The CI/CD and DevOps Blog

Java CI: Build and Push a WAR Application to Nexus

This tutorial explains how to build and push a Java-based web application to a Nexus Repository using Maven. We are using a Java demo application that has basic CI tests.

These are the following concepts you need to be familiar with to proceed further:

Build a Docker Image and Push It To Docker Hub

This tutorial explains how to manually build and push an image to Docker Hub. As an example, we will build a Docker image for a simple Node.js application that has basic CI tests as well as code coverage reports. The Dockerfile is a part of the application repository on Github.

Shippable 6.4.4 is live!

A common complaint from our SaaS customers is that we're so busy building new features, we don't always do a great job letting them know what's new. It's like thousands of trees falling in the forest.... you hear them fall, but you don't know which ones and how many until someone tells you or you spend time scanning the forest and discovering it yourself.

We agree that the latter is a terrible scenario, so we're going to do a better job keeping everyone informed moving forward. Watch for our weekly release notes blog recapping everything that was launched in the previous week!

This week, we launched release 6.4.4. You can find the release notes here: 6.4.4 Release Notes.

Read on to discover some of the more interesting features released today.

Kubernetes Tutorial: how to pull a private docker image in a pod

Docker images that comprise a production application are often deployed to private repositories in Docker registries. Kubernetes provides a feature called imagePullSecrets that allows pods to pull private docker images. In this blog, we demonstrate how you can easily hookup imagePullSecrets to your pod using Shippable.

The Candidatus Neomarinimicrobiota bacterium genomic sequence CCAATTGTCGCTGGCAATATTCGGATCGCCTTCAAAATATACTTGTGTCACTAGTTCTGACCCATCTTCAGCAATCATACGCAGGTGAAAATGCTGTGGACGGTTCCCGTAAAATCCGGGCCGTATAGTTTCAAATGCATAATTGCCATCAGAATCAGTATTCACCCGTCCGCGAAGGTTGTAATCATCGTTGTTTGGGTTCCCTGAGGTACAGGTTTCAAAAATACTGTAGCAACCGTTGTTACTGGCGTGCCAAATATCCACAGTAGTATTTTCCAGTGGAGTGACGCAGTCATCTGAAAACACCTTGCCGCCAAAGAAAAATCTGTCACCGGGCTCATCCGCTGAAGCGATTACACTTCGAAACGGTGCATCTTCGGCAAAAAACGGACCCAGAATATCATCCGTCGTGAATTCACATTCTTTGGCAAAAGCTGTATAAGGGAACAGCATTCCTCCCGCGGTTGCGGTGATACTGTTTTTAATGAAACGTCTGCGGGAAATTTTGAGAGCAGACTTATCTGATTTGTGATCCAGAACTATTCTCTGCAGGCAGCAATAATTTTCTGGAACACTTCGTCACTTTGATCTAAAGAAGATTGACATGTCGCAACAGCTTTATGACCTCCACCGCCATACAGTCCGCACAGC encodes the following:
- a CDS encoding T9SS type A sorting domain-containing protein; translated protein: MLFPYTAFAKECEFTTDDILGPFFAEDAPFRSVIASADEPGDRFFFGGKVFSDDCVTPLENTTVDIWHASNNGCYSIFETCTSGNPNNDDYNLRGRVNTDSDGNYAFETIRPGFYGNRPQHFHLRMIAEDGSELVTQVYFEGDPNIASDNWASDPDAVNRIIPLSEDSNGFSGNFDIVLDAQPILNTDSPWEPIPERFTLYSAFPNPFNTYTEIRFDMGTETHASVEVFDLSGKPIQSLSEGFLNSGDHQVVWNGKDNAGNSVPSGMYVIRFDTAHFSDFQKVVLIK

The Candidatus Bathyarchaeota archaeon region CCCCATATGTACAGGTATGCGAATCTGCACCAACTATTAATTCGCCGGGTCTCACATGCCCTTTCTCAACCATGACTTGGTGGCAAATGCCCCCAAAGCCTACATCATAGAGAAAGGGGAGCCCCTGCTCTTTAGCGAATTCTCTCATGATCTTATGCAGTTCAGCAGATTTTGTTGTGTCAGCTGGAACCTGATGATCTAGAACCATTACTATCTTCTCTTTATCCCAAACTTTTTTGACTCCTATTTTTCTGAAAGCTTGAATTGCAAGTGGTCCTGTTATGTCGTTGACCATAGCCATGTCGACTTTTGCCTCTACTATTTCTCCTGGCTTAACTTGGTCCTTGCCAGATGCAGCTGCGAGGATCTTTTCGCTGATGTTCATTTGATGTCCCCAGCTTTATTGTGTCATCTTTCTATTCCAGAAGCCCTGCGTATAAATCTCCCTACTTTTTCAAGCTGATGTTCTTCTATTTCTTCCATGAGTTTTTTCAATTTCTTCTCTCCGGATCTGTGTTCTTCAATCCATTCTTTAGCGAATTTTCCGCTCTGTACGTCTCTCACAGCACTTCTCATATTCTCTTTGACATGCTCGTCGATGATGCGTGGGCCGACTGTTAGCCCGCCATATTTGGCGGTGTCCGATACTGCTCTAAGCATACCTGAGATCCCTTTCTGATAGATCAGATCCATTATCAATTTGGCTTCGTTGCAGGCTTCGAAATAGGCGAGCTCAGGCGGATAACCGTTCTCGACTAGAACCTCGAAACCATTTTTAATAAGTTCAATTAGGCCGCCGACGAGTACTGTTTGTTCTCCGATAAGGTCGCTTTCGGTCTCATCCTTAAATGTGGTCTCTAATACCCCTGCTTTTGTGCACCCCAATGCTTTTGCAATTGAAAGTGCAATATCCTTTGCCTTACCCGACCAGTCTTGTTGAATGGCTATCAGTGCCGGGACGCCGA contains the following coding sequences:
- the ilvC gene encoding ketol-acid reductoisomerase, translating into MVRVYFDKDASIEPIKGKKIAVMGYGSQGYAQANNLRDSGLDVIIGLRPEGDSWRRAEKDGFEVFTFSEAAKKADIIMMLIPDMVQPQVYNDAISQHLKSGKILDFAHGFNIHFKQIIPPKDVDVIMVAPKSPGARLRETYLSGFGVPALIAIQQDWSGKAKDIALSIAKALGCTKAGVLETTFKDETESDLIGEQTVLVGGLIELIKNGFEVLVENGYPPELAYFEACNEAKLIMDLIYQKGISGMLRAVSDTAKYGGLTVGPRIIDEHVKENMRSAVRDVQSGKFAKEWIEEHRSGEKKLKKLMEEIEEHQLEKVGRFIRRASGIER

Creating an imagePullSecrets secret

imagePullSecrets is a type of a Kubernete Secret whose sole purpose is to pull private images from a Docker registry. It allows you to specify the Url of the docker registry, credentials for logging in and the image name of your private docker image.

There are two ways an imagePullSecrets can be created.

1. kubectl create secret docker-registry command. We use this approach in our blog.

ambarishs-MacBook-Pro:gke ambarish$ kubectl create secret docker-registry private-registry-key --docker-username="devopsrecipes" --docker-password="xxxxxx" --docker-email="username@example.com" --docker-server="https://index.docker.io/v1/"
secret "private-registry-key" created

 

2. Creating the secret via a yml.

In this approach, a config.json file is created for the private registry. Its contents are then base64 encoded and specified in the .dockerconfigjson property.

apiVersion: v1
kind: Secret
metadata:
  name: private-registry-key
  namespace: default
data:
  .dockerconfigjson: UmVhbGx5IHJlYWxseSByZWVlZWVlZWVlZWFhYWFhYWFhYWFhYWFhYWFhYWFhYWFhYWFhYWxsbGxsbGxsbGxsbGxsbGxsbGxsbGxsbGxsbGxsbGx5eXl5eXl5eXl5eXl5eXl5eXl5eSBsbGxsbGxsbGxsbGxsbG9vb29vb29vb29vb29vb29vb29vb29vb29vb25ubm5ubm5ubm5ubm5ubm5ubm5ubm5ubmdnZ2dnZ2dnZ2dnZ2dnZ2dnZ2cgYXV0aCBrZXlzCg==
type: kubernetes.io/dockerconfigjson

 

Kubernetes Tutorial: Using Secrets In Your Application

Applications deployed to a Kubernetes cluster often need access to sensitive information such as credentials to access a database and authentication tokens to make authenticated API calls to services. Kubernetes allows you to specify such sensitive information cleanly in an object called a Secret. This avoids putting sensitive data in a Pod defintion or a docker image. In this blog, we demonstrate how you can easily hookup Kubernetes Secrets to your pod using Shippable.

 

Creating a Kubernetes Secret

Secrets are defined in a yml file in a Secret object. A Secret object can specifiy multiple secrets in name-value pairs. Each secret has to be base64 encoded before specifying it in the yml.

Let's define an API token as a secret for a fake token xxx-xxx-xxx.

1. Base 64 encode the token.

ambarishs-MacBook-Pro:sources ambarish$ echo -n "xxx-xxx-xxx" | base64
eHh4LXh4eC14eHg=

2. Create the secrets yml called create-secret.yml.

apiVersion: v1
kind: Secret
metadata:
  name: auth-token-secret
type: Opaque
data:
  AUTH_TOKEN_VALUE: eHh4LXh4eC14eHg=

3. Create the secret in the kubernetes cluster using kubectl.

$ kubectl create -f secrets.yml
secret "auth-token" created